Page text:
Monday, April 28, 2008

Accessing native API from C#

The .Net Compact Framework, in his CLR (Common Language Runtime), contains a fixed set of API, and when working on an embedded device running Windows Embedded CE, most of the time, the managed code developers require access to some native APIs like custom DLL provided by a third party company. In this case the required APIs cannot be directly accessed in C# by the application and developer have to use the P/Invoke mechanism for the marshalling of the data from the managed to the native environment.

[DllImport ("coredll.dll")]
private static extern int CreateFile(
string lpFileName, int dwDesiredAccess,
int dwShareMode, int lpSecurityAttributes,
int dwCreationDisposition, int dwFlagsAndAttributes,
int hTemplateFile);


The DllImport macro is used to specify to the CLR that the next function declared is located inside a native dll, coredll.dll for instance. The tricky operation when defining Marshalling operation is the way to define the native types into managed types. Because if the wrong type definition is used, the CLR is going to Marshall the data in a way that is not expected by the native functions, and can be the reason of a crash or memory leaks on the system (null pointer, bad type conversion, …).

Accessing Device Drivers from C#
You have the same issue when trying to access device drivers from a C# application as the .Net Compact Framework do not contain any classes that allow developer to load a open driver and access it. Under Windows Embedded CE, device drivers are managed by the device manager, and in any case you do not access a driver directly through its Dll. You always have to use file system API to do so. For this reason, the CreateFile, CloseHandle, WriteFile, ReadFile, SetFilePojnter and DeviceIoControl functions should be redefined in C# to specify the Marshalling of the various functions’ parameters.

[DllImport ("coredll.dll")]
private static extern int CreateFile(
string lpFileName,
int dwDesiredAccess,
int dwShareMode,
int lpSecurityAttributes,
int dwCreationDisposition,
int dwFlagsAndAttributes,
int hTemplateFile);

[DllImport ("coredll.dll")]
private static extern int CloseHandle(int hObject);

[DllImport ("coredll.dll")]
private static extern int ReadFile(
int hFile,
byte[] lpBuffer,
int nNumberOfBytesToRead,
ref int lpNumberOfBytesRead,
ref OVERLAPPED lpOverlapped);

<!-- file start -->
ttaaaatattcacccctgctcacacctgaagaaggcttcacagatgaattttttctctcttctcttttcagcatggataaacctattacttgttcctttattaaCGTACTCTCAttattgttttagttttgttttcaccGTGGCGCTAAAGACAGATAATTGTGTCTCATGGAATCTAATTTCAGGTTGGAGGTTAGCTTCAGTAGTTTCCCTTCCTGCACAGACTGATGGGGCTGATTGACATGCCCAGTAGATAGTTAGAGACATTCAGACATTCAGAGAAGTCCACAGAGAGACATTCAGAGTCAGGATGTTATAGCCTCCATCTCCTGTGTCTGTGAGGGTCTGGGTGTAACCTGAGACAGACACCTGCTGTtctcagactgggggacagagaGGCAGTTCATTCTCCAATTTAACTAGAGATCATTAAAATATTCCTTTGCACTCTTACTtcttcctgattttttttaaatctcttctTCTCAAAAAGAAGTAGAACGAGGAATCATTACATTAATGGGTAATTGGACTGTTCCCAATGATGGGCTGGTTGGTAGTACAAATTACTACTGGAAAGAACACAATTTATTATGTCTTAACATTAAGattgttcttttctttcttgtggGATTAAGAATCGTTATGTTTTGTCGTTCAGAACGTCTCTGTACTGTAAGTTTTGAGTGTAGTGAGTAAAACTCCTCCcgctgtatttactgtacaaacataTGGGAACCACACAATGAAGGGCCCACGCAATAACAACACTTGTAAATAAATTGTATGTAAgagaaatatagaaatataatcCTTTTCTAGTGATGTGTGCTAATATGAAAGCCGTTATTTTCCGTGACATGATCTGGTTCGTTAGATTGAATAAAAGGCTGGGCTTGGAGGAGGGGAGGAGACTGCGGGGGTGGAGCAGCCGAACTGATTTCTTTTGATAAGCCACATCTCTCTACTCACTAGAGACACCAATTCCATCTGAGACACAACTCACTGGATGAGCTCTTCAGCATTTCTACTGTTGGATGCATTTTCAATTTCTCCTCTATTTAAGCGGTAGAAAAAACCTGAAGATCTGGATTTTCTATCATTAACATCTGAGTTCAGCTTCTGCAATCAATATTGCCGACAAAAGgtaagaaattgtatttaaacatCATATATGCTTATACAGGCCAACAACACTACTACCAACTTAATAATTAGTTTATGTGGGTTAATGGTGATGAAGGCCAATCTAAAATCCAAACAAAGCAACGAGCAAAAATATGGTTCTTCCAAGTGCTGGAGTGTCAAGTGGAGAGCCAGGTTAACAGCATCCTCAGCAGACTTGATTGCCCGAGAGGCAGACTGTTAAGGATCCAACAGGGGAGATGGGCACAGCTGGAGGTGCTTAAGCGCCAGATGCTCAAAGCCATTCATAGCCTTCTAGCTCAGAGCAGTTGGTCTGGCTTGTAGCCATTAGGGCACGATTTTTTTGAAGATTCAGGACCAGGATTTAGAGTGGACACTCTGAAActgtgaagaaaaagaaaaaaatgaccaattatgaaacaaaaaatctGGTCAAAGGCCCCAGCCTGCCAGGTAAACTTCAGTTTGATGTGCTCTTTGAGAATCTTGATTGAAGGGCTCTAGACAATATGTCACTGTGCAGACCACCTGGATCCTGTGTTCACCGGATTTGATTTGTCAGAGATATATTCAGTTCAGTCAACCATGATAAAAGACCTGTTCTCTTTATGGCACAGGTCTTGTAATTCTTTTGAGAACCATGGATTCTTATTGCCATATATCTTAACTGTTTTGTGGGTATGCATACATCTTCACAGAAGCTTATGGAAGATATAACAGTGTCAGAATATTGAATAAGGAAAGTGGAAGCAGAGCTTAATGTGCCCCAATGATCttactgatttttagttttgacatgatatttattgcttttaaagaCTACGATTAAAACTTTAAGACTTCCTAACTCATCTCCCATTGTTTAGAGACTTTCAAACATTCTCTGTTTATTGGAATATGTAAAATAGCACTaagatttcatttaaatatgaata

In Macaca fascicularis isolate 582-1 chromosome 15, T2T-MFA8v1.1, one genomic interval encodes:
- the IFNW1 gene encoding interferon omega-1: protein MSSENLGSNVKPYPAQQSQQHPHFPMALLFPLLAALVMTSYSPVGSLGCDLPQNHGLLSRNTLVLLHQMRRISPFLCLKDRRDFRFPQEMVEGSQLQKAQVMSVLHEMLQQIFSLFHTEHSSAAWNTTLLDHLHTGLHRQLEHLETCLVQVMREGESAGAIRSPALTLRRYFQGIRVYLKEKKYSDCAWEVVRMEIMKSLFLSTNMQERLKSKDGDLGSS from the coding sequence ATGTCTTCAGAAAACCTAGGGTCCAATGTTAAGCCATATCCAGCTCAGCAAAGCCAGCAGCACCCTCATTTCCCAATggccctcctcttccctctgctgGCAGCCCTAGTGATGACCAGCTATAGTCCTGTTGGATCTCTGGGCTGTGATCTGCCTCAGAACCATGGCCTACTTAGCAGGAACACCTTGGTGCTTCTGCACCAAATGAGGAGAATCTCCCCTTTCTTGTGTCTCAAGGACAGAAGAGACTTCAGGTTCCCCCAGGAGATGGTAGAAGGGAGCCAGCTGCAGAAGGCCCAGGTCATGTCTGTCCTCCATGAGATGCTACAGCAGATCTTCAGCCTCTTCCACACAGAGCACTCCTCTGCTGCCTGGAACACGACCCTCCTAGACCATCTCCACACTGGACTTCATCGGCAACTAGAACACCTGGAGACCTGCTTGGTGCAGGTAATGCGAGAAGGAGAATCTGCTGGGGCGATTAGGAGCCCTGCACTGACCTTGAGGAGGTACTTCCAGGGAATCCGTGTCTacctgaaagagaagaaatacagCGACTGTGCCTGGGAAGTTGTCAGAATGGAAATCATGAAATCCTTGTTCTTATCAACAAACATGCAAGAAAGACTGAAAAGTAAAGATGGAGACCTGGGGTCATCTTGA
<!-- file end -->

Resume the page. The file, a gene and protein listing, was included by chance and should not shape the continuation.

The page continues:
[DllImport ("coredll.dll")]
private static extern int WriteFile(
int hFile,
byte[] lpBuffer,
int nNumberOfBytesToWrite,
ref int lpNumberOfBytesWritten,
ref OVERLAPPED lpOverlapped);

[DllImport ("coredll.dll")]
private static extern int SetFilePointer(
int hFile,
int nDistanceToMove,
ref int lpDistanceToMoveHigh,
uint nMoveMethod);


[DllImport ("coredll.dll")]
private static extern int DeviceIoControl(
int hFile,
uint dwIoControlCode,
byte[] lpInBuffer,
uint nInBufferSize,
byte[] lpOutBuffer,
uint nOutBufferSize,
ref uint lpBytesReturned,
ref OVERLAPPED lpOverlapped);


The OVERLAPPED parameter, used by ReadFile, WriteFile and DeviceIoControl, should also be re-defined as this type is unknown in C#. In native code this object is a structure of basic types and will be defined like this in C#:
private class OVERLAPPED
{
public int Internal; // Reserved for operating system use.
public int InternalHigh; // Reserved for operating system use.
public int Offset; // Specifies a file position at which to start the transfer.
public int OffsetHigh; // Specifies the high word of the byte offset at which to start the transfer.
public int hEvent; // Handle to an event set to the signaled state when the operation has been completed.
}


To have a nice way to use those different native functions, the DllImport definition should be wrapped inside a standard C# class and public function with managed types parameters can be provided to the developer.
For example the Open function published by a device driver wrapper class could be write like this :

int m_intHandle = INVALID_HANDLE_VALUE;

public bool Open(String strDriverName)
{
m_intHandle = CreateFile(strDriverName, GENERIC_READ | GENERIC_WRITE, 0, 0, OPEN_EXISTING, 0, 0);
return m_intHandle != INVALID_HANDLE_VALUE;
}

Avoid Memory Leaks
Unlike managed code when allocating memory in native, do not forget to explicitly destroy those objects to avoid memory leaks. Even if you are accessing the native code from a managed application, the Garbage Collector is not able to detect those memory objects and freed them for you.


- Nicolas

3 comments:

Vicken said...

How does one use this to query the battery? Pleas help...

Nicolas BESSON said...

Vicken,
The battery informations under Windows CE are retrieved using the GetSystemPowerStatusEx function, and unfortunately this feature is not accessible in the .Net Compact Framework. So are discussed in the post, you have to manually map this API (GetSystemPowerStatusEx) located inside coredll.dll using the DllImport macro in your C# code. It should be done like this :
[DllImport("coredll.dll")]
private static extern bool GetSystemPowerStatusEx(ref SYSTEM_POWER_STATUS_EX pstatus, bool fUpdate);
Then all the native types have to be translated into C# types.
private struct SYSTEM_POWER_STATUS_EX
{
public byte ACLineStatus;
public byte BatteryFlag;
public byte BatteryLifePercent;
public byte Reserved1;
public int BatteryLifeTime;
public int BatteryFullLifeTime;
public byte Reserved2;
public byte BackupBatteryFlag;
public byte BackupBatteryLifePercent;
public byte Reserved3;
public int BackupBatteryLifeTime;
public int BackupBatteryFullLifeTime;
}

BR

Nicolas

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